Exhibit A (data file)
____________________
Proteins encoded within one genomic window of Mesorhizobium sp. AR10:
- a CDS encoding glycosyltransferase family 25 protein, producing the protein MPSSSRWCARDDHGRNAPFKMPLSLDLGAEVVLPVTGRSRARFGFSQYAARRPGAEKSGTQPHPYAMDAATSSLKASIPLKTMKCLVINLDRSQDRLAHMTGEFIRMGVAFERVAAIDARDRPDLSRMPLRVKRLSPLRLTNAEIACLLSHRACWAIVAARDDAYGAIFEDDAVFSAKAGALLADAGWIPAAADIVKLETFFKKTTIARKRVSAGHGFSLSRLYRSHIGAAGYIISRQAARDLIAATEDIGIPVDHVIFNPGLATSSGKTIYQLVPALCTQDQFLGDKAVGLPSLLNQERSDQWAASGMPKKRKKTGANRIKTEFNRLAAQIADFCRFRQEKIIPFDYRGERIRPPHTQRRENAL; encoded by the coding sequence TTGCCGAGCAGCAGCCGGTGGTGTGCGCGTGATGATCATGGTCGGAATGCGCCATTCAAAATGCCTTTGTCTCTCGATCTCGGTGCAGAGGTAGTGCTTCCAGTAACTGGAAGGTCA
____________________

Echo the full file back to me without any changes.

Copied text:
Proteins encoded within one genomic window of Mesorhizobium sp. AR10:
- a CDS encoding glycosyltransferase family 25 protein, producing the protein MPSSSRWCARDDHGRNAPFKMPLSLDLGAEVVLPVTGRSRARFGFSQYAARRPGAEKSGTQPHPYAMDAATSSLKASIPLKTMKCLVINLDRSQDRLAHMTGEFIRMGVAFERVAAIDARDRPDLSRMPLRVKRLSPLRLTNAEIACLLSHRACWAIVAARDDAYGAIFEDDAVFSAKAGALLADAGWIPAAADIVKLETFFKKTTIARKRVSAGHGFSLSRLYRSHIGAAGYIISRQAARDLIAATEDIGIPVDHVIFNPGLATSSGKTIYQLVPALCTQDQFLGDKAVGLPSLLNQERSDQWAASGMPKKRKKTGANRIKTEFNRLAAQIADFCRFRQEKIIPFDYRGERIRPPHTQRRENAL; encoded by the coding sequence TTGCCGAGCAGCAGCCGGTGGTGTGCGCGTGATGATCATGGTCGGAATGCGCCATTCAAAATGCCTTTGTCTCTCGATCTCGGTGCAGAGGTAGTGCTTCCAGTAACTGGAAGGTCA